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Arts Council England funds a number of arts organisations which aim to encourage older audiences and engage older people in artistic opportunities. Older people were also a focus of the Arts Council's recent New Audiences pilot project. Over £250,000 was awarded to projects targeting older people. Projects designed for older people addressed barriers such as lack of transport, price and having no one to go with. Information about successful New Audiences projects will be disseminated to arts practitioners and arts organisations across the country.
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On Sport, Game Plan, our strategy for delivering Sport and Physical Activity Objectives, identified older people as one of the key priority groups for increasing physical activity. Following discussions with the British Heart Foundation, Sport England's 9 Regional Plans for Sport are providing the framework for regional action. Older people are also one of the target groups for Local Exercise Action Plans (LEAPs). The Public Health White Paper due in the autumn will set out the Government's proposals for increased activity across the population.
Bob Spink: To ask the Secretary of State for Culture, Media and Sport how many rooms are set aside for (a) the use of smokers, (b) worship, broken down by religion and (c) nursing mothers and pregnant women in each building and set of offices for which her Department is responsible. 
Mr. Caborn: DCMS leases all or part of four buildings. Two of those have a room set aside for smokers. One building has a room available to an Islamic worshipper. There are no discrete facilities for nursing mothers as children are not brought to work and pregnant women have the facility of a first aid/medical rest room in each building.
The BBC calculate that, of the 40,800 households in the Bridgwater constituency, around 19 per cent. (7,600) do not have access to DTT services (including Freeview). Therefore 81 per cent. (33,200) of households should be able to receive DTT from either the Mendip or Stockland Hill transmitter, compared with 73 per cent. nationwide.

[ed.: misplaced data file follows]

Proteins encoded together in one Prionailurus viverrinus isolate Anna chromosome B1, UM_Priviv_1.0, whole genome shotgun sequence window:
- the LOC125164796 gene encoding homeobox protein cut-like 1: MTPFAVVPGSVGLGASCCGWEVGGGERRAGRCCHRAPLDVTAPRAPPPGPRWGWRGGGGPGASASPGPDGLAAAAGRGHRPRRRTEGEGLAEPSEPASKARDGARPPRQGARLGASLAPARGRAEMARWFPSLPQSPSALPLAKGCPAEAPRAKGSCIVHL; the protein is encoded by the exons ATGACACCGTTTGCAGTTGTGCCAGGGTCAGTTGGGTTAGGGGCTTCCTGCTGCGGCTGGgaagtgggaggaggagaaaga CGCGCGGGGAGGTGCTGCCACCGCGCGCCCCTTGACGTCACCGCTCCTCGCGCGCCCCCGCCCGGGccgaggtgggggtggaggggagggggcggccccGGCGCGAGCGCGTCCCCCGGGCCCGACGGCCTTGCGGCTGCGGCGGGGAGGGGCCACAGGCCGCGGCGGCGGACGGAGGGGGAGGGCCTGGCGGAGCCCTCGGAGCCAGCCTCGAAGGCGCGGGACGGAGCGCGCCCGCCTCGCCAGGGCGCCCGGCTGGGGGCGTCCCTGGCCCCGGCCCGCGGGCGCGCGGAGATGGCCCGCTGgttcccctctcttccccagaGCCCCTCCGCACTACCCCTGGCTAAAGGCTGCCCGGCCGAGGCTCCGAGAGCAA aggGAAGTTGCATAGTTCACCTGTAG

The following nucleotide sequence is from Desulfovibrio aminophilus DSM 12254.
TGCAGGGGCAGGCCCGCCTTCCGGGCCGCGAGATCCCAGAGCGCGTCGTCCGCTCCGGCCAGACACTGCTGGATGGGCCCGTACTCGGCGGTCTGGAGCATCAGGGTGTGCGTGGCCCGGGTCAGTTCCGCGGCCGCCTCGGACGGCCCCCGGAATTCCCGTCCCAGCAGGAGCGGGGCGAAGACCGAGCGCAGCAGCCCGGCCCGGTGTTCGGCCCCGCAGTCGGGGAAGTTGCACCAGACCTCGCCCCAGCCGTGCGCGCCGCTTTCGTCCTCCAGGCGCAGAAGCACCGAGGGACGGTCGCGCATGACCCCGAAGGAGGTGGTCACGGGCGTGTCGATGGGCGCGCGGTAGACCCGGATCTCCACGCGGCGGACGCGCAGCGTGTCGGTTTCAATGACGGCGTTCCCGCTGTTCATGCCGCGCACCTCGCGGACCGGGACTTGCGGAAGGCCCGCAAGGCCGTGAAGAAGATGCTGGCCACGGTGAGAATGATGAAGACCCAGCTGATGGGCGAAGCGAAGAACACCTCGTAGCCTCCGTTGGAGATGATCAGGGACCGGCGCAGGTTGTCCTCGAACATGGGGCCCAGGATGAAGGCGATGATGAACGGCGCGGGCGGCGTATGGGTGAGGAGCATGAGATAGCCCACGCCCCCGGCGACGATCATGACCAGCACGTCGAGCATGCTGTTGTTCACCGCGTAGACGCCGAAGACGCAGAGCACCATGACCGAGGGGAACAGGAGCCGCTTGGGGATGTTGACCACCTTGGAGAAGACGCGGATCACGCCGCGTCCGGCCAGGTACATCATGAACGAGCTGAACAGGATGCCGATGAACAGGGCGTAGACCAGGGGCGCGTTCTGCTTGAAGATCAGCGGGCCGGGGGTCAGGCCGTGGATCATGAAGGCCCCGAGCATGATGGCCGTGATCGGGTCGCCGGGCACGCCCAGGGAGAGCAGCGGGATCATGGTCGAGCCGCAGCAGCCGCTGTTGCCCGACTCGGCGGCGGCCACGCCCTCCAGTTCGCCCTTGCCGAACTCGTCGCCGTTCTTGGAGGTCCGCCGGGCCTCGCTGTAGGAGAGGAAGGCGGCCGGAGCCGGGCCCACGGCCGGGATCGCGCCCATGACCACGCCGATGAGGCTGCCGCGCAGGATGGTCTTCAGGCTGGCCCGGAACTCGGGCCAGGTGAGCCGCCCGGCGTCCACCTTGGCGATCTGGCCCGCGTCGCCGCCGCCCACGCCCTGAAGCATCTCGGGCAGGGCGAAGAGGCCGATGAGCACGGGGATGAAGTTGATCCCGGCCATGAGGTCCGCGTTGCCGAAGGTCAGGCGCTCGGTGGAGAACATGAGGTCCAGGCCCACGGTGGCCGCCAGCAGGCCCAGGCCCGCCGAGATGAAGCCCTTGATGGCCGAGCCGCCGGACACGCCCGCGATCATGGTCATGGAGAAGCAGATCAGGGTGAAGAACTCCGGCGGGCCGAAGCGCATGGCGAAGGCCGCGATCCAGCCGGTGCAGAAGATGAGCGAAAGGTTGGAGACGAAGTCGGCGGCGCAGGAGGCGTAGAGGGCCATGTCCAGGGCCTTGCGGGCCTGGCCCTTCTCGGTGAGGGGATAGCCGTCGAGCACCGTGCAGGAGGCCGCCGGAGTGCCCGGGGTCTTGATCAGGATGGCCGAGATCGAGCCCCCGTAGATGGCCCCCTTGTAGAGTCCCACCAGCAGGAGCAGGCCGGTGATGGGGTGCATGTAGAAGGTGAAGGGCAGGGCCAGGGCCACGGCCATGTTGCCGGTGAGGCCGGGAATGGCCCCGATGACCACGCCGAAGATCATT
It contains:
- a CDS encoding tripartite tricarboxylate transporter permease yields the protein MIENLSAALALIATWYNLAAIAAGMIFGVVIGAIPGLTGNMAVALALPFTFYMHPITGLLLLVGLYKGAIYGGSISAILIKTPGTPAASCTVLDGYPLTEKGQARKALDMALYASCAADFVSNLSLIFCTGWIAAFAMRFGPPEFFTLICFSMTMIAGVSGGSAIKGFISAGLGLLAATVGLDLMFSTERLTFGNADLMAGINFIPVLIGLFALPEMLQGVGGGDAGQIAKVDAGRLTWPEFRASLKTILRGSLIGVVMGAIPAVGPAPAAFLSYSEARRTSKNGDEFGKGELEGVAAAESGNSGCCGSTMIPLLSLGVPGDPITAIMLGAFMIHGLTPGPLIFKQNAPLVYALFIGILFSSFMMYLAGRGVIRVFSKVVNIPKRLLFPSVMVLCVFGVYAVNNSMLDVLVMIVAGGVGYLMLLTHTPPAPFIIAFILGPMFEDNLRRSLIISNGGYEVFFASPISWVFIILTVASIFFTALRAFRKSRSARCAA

According to Ofcom figures, Digital Satellite television is available to the vast majority (9698 per cent.) of households in the UK. Unfortunately, it is not possible to give a breakdown of Digital Satellite coverage in individual areas.
Estelle Morris: Digital television services, except those provided by the BBC, S4C and TeleG, are licensed by the Office of Communications (Ofcom) under the powers granted to it by the Broadcasting Acts of 1990, 1996 and the Communications Act 2003. With the exception of the public service channels (Channel 3, 4 and 5), the choice of whether a licensed television programme service is available free of charge or as part of a subscription package is for the broadcaster to decide. Where services are to be broadcast via satellite, Ofcom does not limit the number of licences available to either pay-TV or free channels and it will issue licences to any eligible organisation wishing to broadcast television programme services provided they meet the relevant regulatory requirements, for example as to content, advertising and sponsorship issues. In relation to the digital terrestrial platform, however, spectrum capacity is a key factor in determining how many services may be licensed at any one time.
Mr. Don Foster: To ask the Secretary of State for Culture, Media and Sport what discussions her Department has held with owners of category D gaming machines in relation to the proposed ban on them in the Government's response to the Joint Select Committee on Gambling, broken down by (a) mini-cab offices, (b) fish and chip shops, (c) kebab shops, (d) other take-away food outlets and (e) others; and if she will make a statement. 
Many, if not most gaming machines, are owned by machine suppliers who have rental agreements with retail outlets. While the Department has had no recent discussions with trade associations representing any of the above categories of outlets, it
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meets regularly with trade associations who represent suppliers and manufacturers of gaming machines to discuss a range of matters relating to the Gambling Bill.
Mr. Don Foster: To ask the Secretary of State for Culture, Media and Sport what assessments her Department has made of the likely impact of the ban on category D gaming machines proposed in the Government's response to the Joint Select Committee on Gambling on (a) mini-cab companies, (b) fish and chip shops, (c) kebab shops, (d) other take-away food outlets and (e) others; and if she will make a statement. 
The Department's policy on the siting of Category D gaming machines acknowledges that their removal from unlicensed premises may reduce the turnover which they would otherwise have had; but we take the view that it is necessary to give more weight to the difficulties of ensuring that children are adequately supervised when using gaming machines in unlicensed premises and ensuring that unlawful machines are not sited there. We do not intend to cut back on entitlements to install machines conferred by current permits prior to their expiry.
Mr. Caborn: The Government's policy is to improve the quality of life for all through cultural and sporting activities and to support the pursuit of excellence and to champion the creative and leisure industries.
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